Thursday 8 November 1962
This morning, at St. Peter’s, a not very glorious end to the schema on the Liturgy. The discussion was brought to a close well before all those wishing to speak had done so. A decision of the Pope was read out stating that, in response to the request of four hundred bishops, St. Joseph was to be inserted into the Canon of the Mass, as from 8 December. It seems the French bishops were very unhappy about it. The Observers were appalled. The problem is not the fact of having put St. Joseph into the Canon: he is worth far more than Saints Chrysogonus and John and Paul, who may not even have existed. The problem is rather that, while the Council is in session, and when that Council is discussing the liturgy, the Pope, on his own authority, decides something (the appropriateness of which is at least questionable). Good John XXIII keeps on combining some lovely gestures with others that are regrettable or retrograde.
Wednesday 14 November 1962
I saw Cullmann for a moment. Every Tuesday, therefore yesterday, the Observers have a meeting organized by the Secretariat. It was I who was to speak yesterday about the priesthood. At the last minute, I was replaced by Fr. Kerrigan on tradition. Cullmann told me that it was very basic. He also spoke to me about St. Joseph. He was astonished that the Pope did that when the Council was actually discussing the liturgy. One of the Observers had said to him: You have written a Christology [Oscar Cullmann, Christologie du Nouveau Testament (Neuchâtel-Paris: Delachaux & Niestlé, 1958)]. What you need to do now is to write a Josephology! Cullmann replied: No point, it has already been done. I saw the book at the Gregorianum…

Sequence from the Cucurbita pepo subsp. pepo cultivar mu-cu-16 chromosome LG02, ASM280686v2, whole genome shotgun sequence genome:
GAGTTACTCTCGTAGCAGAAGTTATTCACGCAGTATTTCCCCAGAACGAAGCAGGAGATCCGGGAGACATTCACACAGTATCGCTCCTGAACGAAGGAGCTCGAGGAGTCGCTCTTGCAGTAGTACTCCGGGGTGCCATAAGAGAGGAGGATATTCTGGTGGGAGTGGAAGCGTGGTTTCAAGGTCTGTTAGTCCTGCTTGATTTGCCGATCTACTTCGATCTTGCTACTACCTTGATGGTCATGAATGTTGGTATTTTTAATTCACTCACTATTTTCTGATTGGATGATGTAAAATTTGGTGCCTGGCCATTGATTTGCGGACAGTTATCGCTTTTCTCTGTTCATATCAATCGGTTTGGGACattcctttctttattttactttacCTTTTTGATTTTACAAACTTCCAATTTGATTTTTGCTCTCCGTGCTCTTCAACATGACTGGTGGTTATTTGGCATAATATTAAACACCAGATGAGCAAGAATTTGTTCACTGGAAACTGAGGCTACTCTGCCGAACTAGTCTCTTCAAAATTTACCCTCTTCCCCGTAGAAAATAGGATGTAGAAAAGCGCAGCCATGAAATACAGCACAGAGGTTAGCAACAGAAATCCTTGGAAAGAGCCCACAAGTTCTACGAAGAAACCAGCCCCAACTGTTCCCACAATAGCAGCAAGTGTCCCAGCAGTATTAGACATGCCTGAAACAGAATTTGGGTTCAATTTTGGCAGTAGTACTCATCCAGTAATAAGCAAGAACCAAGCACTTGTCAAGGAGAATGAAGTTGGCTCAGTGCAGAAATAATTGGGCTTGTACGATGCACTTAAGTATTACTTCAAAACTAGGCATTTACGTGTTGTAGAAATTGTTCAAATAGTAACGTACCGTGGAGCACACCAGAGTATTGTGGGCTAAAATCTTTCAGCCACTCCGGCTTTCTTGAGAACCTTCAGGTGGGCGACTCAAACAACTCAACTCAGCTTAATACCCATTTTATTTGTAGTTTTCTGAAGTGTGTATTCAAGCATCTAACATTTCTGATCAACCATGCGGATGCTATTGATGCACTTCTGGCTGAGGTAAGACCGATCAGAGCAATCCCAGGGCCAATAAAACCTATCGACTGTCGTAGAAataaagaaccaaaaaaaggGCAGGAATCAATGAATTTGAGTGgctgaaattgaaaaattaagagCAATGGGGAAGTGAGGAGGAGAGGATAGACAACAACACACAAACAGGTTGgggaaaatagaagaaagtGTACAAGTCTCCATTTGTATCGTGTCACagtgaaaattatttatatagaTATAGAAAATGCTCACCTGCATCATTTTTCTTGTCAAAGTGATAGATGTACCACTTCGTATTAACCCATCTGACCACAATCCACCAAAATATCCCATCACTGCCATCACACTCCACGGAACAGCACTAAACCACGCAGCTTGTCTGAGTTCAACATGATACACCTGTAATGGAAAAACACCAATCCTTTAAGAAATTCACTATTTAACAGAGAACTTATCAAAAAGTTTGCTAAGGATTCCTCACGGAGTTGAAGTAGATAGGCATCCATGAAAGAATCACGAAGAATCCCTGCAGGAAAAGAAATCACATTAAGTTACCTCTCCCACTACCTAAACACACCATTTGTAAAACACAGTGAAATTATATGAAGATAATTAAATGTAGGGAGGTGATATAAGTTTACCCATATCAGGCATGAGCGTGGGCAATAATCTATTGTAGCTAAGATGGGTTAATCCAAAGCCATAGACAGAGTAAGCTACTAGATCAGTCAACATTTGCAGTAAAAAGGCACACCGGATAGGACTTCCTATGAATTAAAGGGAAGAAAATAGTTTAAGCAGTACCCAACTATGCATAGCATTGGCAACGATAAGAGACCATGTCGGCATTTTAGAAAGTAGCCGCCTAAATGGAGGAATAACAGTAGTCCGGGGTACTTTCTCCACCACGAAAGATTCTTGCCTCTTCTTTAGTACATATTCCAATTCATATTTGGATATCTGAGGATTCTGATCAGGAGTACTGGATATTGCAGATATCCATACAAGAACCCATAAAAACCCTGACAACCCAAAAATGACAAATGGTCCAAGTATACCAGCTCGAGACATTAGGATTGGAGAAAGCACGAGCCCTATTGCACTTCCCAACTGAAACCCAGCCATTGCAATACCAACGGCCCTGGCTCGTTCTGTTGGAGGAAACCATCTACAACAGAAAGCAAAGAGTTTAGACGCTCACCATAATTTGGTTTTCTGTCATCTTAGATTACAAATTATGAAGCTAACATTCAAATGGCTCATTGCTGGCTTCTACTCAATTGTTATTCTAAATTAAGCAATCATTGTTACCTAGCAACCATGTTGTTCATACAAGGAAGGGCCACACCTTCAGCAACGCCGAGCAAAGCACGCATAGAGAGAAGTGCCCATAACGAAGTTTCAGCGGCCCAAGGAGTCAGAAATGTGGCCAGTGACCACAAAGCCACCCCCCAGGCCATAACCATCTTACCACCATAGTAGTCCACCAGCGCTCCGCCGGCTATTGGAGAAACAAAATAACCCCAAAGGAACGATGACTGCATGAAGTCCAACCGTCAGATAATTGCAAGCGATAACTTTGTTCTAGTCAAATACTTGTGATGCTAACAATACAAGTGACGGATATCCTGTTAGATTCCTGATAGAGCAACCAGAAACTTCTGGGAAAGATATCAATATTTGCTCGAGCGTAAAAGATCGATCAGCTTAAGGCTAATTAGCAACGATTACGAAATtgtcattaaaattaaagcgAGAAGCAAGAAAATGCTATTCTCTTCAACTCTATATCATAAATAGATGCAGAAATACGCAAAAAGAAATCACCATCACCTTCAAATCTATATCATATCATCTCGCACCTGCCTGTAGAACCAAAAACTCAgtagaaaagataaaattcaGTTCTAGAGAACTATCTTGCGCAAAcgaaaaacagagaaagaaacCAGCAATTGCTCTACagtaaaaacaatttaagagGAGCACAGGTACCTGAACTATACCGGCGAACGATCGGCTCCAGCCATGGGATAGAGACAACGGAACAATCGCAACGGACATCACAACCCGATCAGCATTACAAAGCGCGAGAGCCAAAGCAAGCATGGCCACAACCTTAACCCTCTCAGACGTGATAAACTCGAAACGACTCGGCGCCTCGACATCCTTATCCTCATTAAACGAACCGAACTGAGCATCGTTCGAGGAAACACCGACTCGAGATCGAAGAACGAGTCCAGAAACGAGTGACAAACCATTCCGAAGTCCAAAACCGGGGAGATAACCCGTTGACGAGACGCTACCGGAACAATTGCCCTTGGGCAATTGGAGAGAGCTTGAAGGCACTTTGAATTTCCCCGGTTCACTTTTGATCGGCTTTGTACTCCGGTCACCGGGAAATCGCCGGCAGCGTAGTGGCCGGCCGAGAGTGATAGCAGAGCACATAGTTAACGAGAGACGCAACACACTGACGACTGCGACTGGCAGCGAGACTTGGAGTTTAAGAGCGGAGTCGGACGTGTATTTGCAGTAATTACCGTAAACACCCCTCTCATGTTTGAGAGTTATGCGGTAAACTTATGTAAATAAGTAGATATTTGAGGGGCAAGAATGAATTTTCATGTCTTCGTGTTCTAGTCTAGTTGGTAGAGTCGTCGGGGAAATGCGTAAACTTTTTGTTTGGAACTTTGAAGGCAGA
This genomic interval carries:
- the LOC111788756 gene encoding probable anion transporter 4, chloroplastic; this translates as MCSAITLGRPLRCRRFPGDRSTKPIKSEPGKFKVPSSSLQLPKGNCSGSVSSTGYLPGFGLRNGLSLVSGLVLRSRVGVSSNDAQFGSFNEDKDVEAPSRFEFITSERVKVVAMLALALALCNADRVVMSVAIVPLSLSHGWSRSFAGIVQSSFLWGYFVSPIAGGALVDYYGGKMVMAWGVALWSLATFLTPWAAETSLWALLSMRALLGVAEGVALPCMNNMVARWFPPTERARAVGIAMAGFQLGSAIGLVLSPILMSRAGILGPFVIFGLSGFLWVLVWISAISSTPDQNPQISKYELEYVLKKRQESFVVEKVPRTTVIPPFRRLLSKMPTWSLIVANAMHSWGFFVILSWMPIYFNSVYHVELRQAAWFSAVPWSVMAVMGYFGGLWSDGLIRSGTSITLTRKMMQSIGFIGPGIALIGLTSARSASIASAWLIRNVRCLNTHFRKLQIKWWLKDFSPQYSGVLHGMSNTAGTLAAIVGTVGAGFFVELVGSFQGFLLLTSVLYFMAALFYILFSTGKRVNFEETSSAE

A rushed low Mass recited at top speed. Cardinal Tisserant, as President, did the same with the splendid Adsumus.
The President suggested that there should be a vote on the following two propositions: 1) approval of the guiding criteria for the schema De Liturgia; 2) and that the amendments be considered one by one after the work by the Commission. Repeating this in the five languages took a long time. The result, announced before the end of the Congregation, was as follows: out of 2,215 voters, 2,162 placet, 46 non placet, and 7 spoiled votes.